Anorexia is characterized by the refusal to maintain a healthy body weight, with weight loss achieved and maintained by severely restricted food intake.
- About 1 percent, or one to two out of every 100, American teenagers have eating disorders. Anorexia is the most common.
- Most teenagers with anorexia are girls, but about 10 percent are boys. Teen boys with anorexia are considered to be under-reported and under-treated, as there is extra stigma involved when boys are concerned with their weight.
- Adolescents are being diagnosed at younger and younger ages. Currently there is an increase in kids as young as 8 to 11 being diagnosed.
- While teens of all races are diagnosed with anorexia, the majority are Caucasian. This may be a result of more white kids having anorexia, but is most likely at least in part due to cultural and socio-economic factors such as the likelihood to seek treatment.
- Between 5 and 20 percent of teenagers diagnosed with anorexia will die from the condition.
Signs to Watch For
There are signs to watch for that may indicate that your child may need evaluation for anorexia.
The most significant are preoccupation with weight, a fascination with fad diets, a change in eating habits, excessive exercise and the development of rituals and rules regarding food.
People who are anorexic suffer from body dysmorphia, often believing that they are overweight even when they are of normal or low weight.
Some people are more susceptible to anorexia than others. Anorexic teenagers are often type-A perfectionists. While getting good grades and other areas of success may be highly important to teenagers with anorexia, they may suffer from very low self-esteems. Onset of anorexia often comes after a comment about weight from an adult whose opinion matters to them, such as a doctor or coach.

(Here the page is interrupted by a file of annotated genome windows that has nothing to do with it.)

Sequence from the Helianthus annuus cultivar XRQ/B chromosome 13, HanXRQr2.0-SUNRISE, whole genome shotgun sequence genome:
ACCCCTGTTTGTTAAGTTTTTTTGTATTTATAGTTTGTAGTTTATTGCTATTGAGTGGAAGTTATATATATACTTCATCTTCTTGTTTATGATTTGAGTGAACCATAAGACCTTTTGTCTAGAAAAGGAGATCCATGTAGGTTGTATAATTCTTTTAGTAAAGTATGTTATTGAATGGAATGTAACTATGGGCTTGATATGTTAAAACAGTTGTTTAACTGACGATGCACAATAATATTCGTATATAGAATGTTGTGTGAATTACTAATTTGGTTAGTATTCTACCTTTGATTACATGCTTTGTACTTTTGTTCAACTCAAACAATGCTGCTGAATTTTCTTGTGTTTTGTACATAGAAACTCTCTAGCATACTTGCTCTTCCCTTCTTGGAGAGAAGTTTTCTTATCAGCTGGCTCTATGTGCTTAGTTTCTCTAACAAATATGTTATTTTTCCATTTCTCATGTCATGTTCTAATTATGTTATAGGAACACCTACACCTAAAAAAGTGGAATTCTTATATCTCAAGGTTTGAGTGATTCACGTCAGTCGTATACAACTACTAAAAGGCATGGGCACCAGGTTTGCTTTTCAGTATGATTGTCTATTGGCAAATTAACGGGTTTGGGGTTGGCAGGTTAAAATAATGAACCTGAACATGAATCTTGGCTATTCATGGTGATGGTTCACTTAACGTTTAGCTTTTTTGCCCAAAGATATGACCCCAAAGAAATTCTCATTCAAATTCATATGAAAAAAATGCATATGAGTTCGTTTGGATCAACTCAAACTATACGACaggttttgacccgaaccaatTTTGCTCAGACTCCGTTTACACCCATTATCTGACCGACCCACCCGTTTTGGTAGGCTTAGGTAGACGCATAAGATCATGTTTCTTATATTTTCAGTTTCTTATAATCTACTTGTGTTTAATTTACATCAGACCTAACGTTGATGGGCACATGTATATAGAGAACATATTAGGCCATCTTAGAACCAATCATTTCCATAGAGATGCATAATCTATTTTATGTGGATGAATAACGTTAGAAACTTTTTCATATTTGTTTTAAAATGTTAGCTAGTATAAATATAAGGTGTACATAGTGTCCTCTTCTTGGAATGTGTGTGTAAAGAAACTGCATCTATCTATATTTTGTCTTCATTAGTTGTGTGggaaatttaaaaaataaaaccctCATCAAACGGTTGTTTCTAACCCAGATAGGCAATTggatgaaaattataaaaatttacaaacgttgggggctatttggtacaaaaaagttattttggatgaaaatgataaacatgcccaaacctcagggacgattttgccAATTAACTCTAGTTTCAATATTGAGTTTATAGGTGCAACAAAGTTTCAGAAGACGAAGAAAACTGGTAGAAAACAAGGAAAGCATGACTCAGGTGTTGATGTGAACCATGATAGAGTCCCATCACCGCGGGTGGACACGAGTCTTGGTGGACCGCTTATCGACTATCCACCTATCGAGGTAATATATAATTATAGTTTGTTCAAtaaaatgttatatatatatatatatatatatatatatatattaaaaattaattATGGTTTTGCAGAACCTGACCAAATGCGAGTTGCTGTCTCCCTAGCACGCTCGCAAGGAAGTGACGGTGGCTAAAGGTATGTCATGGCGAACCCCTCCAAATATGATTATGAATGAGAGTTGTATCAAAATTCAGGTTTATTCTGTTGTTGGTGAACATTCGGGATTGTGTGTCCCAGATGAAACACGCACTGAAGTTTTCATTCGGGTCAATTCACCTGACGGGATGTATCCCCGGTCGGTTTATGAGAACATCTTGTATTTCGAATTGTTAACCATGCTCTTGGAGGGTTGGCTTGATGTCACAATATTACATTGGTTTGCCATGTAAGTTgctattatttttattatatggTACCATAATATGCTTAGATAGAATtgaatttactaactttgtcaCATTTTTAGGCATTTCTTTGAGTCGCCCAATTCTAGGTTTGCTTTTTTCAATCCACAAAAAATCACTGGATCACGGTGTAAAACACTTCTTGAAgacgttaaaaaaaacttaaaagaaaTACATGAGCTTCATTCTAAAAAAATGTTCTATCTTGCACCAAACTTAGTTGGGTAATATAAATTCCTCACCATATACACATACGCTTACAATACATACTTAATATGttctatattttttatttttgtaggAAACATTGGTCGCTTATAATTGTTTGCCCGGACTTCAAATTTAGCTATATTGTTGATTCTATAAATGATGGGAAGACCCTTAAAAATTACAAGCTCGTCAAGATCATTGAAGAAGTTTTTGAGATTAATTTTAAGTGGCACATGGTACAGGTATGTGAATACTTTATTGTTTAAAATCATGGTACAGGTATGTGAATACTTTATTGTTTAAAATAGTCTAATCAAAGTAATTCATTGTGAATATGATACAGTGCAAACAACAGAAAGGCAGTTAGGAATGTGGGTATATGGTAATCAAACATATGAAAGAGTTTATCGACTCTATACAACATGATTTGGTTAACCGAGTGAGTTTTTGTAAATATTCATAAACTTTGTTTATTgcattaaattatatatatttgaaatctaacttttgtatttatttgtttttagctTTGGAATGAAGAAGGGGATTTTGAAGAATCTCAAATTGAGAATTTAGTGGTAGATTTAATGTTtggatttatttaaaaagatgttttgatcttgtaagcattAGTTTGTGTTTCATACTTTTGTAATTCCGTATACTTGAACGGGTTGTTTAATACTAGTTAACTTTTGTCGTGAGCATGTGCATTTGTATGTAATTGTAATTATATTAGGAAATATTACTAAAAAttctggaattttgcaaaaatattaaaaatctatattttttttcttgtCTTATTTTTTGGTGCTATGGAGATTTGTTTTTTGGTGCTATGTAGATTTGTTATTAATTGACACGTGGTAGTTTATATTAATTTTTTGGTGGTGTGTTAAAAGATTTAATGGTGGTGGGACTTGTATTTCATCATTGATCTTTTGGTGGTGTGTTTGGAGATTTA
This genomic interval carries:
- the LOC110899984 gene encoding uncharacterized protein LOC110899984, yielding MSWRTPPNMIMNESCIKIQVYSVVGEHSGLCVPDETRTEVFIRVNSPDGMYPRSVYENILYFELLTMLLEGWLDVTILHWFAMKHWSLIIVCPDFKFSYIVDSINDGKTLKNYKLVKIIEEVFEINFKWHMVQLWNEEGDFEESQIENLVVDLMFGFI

Physical signs that your child is participating in anorexic behaviors include sudden weight loss, a fine covering of hair over the body, loss of muscle, dry skin and loss of hair. Girls who lose too much weight may no longer be able to menstruate. Young girls who are anorexic may not start their periods. Be aware that fainting, weakness, depression and irritability are also symptoms of anorexia.
A recent study has shown that teenagers with anorexia respond well to family therapy. It is often not enough to seek treatment for the teenager. There maybe dynamics in the family that have manifested in this behavior. Also, having an ill family member affects the whole family.
The model of family therapy for anorexic teenagers, rather than long-term individual therapy, is a departure of the old idea that these kids need to be separated from their families to recover. It removes blame from the family or the teenager, and promotes healing for everyone.
If you suspect your teenager is exhibiting anorexic behaviors, a good first step is to talk to your family doctor or pediatrician. A referral to a therapist will almost surely be made. If your child's condition is dire, placement in a residential facility for stabilization maybe required.
When approaching your teenager with your concerns, keep an open, non-judgmental attitude. Be open with your fears and ask questions. Be prepared to listen. Research anorexia and understand what it is, what causes it and all of the choices for treatment. Know that anorexia is a mental illness and not something teenagers who suffer from it can turn on and off at will.